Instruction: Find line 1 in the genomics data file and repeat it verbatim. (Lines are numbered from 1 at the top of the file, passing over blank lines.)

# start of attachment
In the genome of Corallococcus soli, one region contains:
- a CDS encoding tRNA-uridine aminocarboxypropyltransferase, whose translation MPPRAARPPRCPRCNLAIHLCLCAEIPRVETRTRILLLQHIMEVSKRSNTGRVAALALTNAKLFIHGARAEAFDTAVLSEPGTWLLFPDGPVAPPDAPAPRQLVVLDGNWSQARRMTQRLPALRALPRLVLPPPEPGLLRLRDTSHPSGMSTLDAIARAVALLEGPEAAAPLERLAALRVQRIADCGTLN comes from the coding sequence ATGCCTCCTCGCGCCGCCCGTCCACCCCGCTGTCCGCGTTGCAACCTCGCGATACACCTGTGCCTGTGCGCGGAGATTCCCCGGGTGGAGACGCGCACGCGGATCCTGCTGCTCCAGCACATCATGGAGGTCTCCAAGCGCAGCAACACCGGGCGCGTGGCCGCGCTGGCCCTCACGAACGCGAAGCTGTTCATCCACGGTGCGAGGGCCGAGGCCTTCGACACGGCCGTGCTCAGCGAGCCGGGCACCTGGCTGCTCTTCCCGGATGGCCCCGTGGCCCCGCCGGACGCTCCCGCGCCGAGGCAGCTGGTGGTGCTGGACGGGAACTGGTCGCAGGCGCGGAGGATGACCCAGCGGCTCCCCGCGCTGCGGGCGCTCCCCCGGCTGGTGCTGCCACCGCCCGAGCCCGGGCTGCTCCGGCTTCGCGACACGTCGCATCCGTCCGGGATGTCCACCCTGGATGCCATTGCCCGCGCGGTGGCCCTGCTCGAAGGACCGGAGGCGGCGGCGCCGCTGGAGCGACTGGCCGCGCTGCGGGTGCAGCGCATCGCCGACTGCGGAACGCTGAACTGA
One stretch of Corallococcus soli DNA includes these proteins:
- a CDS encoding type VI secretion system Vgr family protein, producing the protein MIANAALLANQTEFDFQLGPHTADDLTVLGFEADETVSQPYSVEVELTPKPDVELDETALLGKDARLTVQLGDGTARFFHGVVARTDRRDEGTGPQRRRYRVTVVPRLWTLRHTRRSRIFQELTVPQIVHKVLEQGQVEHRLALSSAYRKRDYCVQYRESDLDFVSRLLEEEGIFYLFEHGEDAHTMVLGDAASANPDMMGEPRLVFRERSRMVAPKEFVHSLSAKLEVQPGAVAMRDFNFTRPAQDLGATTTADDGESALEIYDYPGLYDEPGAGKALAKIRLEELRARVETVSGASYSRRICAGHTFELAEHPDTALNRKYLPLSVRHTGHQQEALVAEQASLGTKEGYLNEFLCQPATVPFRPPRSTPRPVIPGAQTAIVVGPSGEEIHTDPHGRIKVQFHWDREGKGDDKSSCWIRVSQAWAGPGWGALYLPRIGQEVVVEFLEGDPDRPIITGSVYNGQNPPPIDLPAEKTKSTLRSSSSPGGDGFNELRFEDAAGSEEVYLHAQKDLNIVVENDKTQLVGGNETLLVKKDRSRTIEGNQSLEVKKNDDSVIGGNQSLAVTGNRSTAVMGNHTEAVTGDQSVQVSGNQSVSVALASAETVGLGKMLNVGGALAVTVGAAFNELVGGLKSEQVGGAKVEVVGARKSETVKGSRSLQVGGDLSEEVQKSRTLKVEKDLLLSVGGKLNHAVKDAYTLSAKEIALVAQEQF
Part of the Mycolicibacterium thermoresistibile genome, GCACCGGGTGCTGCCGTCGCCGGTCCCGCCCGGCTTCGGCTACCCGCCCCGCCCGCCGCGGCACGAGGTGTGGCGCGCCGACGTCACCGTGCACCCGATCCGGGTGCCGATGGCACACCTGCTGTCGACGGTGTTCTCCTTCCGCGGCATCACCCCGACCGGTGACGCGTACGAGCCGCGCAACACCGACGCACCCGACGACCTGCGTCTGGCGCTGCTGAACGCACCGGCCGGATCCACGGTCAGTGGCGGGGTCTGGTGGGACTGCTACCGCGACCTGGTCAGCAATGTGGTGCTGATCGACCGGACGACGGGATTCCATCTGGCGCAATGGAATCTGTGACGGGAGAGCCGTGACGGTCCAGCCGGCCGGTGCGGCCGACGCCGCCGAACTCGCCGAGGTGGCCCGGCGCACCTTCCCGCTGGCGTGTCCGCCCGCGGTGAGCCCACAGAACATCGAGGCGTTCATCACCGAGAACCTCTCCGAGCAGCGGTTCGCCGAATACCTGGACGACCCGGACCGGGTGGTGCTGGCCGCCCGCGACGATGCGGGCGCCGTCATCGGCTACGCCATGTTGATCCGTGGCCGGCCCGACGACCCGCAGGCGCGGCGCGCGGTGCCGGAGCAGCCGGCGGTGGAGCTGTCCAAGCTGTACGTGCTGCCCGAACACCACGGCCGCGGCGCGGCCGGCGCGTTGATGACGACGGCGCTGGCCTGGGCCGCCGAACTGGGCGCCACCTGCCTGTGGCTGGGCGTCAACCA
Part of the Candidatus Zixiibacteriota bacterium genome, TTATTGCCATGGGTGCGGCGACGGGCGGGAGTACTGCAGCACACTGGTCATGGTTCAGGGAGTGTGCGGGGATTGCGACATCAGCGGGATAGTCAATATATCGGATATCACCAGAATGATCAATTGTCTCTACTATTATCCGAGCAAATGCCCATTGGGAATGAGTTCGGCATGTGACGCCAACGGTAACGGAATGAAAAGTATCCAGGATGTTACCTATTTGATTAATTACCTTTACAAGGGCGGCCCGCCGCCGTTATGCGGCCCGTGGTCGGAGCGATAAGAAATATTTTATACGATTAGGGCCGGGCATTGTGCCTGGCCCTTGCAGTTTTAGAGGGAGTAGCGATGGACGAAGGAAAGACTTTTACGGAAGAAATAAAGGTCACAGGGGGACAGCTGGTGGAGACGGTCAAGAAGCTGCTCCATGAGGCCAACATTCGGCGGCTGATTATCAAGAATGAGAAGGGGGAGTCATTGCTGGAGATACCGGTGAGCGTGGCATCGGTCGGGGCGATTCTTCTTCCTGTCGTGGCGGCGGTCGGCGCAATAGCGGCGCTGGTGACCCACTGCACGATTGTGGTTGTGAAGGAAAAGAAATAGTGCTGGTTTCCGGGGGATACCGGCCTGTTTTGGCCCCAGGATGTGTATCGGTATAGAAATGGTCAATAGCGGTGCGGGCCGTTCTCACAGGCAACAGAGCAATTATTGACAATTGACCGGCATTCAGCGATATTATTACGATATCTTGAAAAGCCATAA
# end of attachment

In the genome of Corallococcus soli, one region contains: